Rheumatoid arthritis (RA) is a common form of arthritis that causes inflammation in the lining of the joints, causing warmth, reduced range of motion, swelling and pain in the joint.
RA tends to persist for many years, often affects different joints in the body, and can cause damage to joint cartilage, bones, tendons, and ligaments.
In the United States, approximately one per cent of the population, about 1.5 million people, have RA. The disease can be contracted by anyone, from children to the elderly, and varies from person to person.
The disease usually begins between 30-60 years of age, with women outnumbering men three to one. Similarly, the disease occurs in all ethnic groups and all parts of the world.
How is RA different from other forms of arthritis?
One way to distinguish RA from other types of arthritis is by the pattern of joints affected. For example, RA affects the wrist and many of the hand joints but usually does not affect the joints that are closest to the nails.
In contrast, osteoarthritis, a more common type of arthritis, more often affects the joints closer to the nails than other hand areas.
Other joints that may be affected by RA include:
Joints that may be affected by RA.
The spine is usually not directly affected by RA, except for the neck. Another essential feature of RA is that joints on both sides of the body tend to be involved.
If the knuckles of the right hand are swollen, likely, some knuckles of the left hand will also be swollen.
The general pattern of affected joints, along with specific laboratory or x-ray test results, make it possible for a physician to distinguish RA from other conditions.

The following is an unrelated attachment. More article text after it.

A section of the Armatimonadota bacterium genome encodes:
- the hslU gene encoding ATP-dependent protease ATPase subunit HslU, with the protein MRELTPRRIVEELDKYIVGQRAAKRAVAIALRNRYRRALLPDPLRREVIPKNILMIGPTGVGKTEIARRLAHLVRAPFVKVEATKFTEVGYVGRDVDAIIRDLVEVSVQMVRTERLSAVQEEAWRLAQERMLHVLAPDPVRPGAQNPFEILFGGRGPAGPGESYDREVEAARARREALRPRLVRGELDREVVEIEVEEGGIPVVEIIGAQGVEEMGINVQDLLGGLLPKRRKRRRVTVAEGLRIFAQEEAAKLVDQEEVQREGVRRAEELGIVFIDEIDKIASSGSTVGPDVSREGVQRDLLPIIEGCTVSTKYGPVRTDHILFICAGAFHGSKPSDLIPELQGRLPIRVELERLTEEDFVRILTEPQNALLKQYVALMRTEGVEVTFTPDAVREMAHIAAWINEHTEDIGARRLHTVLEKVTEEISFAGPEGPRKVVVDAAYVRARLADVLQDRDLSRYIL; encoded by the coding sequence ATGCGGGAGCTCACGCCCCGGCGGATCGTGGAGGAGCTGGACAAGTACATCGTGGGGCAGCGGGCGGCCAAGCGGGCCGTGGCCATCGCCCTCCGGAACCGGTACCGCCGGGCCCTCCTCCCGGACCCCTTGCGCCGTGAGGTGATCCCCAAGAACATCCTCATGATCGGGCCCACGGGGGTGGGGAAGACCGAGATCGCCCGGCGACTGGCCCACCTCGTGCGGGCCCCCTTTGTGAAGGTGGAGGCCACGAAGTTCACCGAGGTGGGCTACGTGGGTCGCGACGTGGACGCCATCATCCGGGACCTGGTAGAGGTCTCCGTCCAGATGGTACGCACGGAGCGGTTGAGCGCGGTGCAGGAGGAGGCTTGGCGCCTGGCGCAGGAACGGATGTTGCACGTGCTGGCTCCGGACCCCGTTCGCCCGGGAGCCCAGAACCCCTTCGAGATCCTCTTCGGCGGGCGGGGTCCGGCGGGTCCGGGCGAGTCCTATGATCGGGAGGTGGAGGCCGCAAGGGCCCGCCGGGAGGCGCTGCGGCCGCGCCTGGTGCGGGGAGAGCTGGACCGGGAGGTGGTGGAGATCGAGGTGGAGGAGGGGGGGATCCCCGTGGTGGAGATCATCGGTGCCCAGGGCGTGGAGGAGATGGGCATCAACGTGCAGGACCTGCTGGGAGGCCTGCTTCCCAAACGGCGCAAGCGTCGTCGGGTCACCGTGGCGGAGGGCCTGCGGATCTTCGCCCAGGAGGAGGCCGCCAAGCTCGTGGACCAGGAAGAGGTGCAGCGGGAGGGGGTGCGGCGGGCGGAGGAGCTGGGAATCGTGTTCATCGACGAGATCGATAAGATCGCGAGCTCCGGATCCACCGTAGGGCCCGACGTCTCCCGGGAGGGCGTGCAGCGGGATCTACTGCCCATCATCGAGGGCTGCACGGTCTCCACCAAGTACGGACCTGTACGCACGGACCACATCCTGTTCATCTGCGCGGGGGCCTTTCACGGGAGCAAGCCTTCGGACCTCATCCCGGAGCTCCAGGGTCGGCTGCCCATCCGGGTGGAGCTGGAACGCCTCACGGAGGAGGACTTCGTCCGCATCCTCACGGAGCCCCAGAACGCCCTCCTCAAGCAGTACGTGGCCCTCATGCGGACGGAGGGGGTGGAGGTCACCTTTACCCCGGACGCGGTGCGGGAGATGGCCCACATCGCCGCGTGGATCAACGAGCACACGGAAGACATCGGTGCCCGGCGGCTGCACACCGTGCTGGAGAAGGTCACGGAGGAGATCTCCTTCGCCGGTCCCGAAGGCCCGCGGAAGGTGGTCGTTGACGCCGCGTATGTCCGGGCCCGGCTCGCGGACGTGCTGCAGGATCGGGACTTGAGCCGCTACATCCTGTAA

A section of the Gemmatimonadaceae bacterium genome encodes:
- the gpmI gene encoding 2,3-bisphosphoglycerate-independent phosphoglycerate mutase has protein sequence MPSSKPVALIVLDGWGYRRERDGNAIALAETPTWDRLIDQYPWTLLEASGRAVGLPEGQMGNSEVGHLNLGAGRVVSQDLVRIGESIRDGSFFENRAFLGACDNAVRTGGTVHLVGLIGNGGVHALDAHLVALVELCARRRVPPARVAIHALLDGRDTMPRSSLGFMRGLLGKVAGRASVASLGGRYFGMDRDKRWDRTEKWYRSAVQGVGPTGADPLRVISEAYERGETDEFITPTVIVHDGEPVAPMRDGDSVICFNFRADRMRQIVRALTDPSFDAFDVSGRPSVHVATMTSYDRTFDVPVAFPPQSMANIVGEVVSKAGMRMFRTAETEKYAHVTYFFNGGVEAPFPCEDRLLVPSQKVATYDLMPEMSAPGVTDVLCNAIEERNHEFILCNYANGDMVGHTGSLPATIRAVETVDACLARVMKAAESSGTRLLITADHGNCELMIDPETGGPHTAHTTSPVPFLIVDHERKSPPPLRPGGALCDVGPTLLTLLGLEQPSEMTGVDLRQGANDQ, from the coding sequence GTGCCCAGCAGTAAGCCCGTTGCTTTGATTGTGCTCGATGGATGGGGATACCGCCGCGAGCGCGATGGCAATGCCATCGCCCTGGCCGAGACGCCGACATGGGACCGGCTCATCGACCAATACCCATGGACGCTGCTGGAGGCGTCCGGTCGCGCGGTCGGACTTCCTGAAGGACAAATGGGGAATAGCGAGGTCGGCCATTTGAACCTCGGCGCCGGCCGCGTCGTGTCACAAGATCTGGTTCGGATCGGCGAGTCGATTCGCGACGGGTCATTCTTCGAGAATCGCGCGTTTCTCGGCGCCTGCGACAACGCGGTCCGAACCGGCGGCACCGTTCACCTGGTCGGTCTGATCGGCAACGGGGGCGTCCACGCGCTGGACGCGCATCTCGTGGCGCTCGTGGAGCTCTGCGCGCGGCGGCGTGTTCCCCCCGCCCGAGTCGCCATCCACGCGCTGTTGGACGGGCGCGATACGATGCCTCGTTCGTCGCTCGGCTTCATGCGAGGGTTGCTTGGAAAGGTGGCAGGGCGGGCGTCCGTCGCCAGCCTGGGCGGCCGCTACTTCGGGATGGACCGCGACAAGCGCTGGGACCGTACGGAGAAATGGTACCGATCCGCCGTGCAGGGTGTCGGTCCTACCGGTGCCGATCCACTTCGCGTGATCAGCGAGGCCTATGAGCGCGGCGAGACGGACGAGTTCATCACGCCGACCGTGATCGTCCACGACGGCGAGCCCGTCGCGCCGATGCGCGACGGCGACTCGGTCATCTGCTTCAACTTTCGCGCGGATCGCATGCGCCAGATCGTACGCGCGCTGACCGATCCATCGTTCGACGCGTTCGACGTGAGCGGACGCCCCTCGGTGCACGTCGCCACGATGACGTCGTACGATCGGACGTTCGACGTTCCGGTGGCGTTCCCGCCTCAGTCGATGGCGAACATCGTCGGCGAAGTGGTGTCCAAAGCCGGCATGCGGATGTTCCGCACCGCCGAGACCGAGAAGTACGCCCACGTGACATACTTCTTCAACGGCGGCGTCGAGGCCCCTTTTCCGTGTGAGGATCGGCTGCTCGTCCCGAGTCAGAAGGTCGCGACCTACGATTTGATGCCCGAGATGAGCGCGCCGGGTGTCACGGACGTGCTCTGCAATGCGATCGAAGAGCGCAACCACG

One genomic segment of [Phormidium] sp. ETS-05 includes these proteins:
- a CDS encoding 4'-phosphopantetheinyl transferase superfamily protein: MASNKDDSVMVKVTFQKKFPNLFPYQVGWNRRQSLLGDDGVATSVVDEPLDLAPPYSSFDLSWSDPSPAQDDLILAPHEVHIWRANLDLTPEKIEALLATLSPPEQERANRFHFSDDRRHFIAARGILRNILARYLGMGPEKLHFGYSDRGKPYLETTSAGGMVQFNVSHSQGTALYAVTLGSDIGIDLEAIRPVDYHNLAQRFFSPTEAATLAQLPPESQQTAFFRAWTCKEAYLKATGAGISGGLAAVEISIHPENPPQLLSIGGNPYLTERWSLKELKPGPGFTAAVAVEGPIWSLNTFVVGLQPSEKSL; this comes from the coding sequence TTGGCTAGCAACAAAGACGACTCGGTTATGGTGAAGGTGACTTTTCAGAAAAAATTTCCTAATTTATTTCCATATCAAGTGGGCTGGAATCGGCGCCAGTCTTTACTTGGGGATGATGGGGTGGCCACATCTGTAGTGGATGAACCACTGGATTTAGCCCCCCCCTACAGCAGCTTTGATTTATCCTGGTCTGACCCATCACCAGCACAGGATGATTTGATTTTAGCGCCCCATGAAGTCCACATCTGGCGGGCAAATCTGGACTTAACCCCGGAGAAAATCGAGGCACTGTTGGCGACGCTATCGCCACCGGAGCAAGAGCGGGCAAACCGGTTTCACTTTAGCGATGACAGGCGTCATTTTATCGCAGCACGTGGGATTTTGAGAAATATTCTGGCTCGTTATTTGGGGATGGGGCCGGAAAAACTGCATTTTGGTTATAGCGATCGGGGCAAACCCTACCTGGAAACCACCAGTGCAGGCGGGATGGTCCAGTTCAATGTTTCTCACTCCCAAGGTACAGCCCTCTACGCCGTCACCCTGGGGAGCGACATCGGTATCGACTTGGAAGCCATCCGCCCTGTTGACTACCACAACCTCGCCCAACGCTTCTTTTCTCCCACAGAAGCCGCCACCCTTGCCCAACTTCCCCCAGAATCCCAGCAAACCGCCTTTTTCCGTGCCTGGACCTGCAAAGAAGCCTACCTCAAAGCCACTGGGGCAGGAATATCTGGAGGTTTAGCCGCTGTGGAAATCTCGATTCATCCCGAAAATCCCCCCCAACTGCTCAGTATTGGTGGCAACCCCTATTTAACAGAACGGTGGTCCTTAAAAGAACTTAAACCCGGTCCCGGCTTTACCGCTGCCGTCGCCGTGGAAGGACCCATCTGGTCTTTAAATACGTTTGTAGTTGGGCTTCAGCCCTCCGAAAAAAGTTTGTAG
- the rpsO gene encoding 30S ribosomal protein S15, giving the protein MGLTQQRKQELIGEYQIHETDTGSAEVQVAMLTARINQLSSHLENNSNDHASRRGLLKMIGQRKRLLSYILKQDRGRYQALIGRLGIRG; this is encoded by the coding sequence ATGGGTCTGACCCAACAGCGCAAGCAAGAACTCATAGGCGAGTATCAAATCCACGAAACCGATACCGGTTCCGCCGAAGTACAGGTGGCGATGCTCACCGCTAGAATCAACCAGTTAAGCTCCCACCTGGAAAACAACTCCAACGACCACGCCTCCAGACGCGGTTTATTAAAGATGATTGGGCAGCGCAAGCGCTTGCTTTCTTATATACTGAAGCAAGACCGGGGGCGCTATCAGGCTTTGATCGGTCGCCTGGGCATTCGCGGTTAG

WHAT CAUSES RA?
The cause of RA is not yet known; however, the body’s immune system plays a vital role in the inflammation and joint damage that RA causes. The immune system is the body’s defence against bacteria, viruses and other foreign cells. In RA, the immune system attacks the joints themselves and may affect other organs in the body.
In RA, immune system cells invade joint tissues and cause inflammation. These cells in the joint tissue and joint fluid produce many substances, including enzymes, antibodies and cytokines, which attack the joint and damage it.
Possible triggers for an autoimmune response:
Damage to joints affected by RA can begin within a few months of the onset of symptoms. This is why doctors recommend early treatment and aggressive treatment.
The role of genes
Genes play an essential role in the development of RA.
However, not all of these people will go on to develop RA. It is believed that these genes generate, in some people, a susceptibility or tendency to increase the risk of developing RA.
Some people with these genes are at increased risk of developing RA, and others are not known.
WHAT ARE THE SYMPTOMS?
The symptoms of RA vary from person to person, and in almost everyone, they also differ from day to day, although there is always some degree of arthritis.
The disease may be mild in some people, with periods of activity (when joint inflammation worsens) known as acute or flare episodes. In others, the disease remains active continuously and worsens or progresses over time.
If you have RA, you are likely to feel the following symptoms in some joints:
– joint pain, hypersensitivity, swelling or stiffness for six weeks or more
– more than one joint affected
– small joints (wrists, hand and foot joints) are more often affected than large joints (knees, hips, shoulders)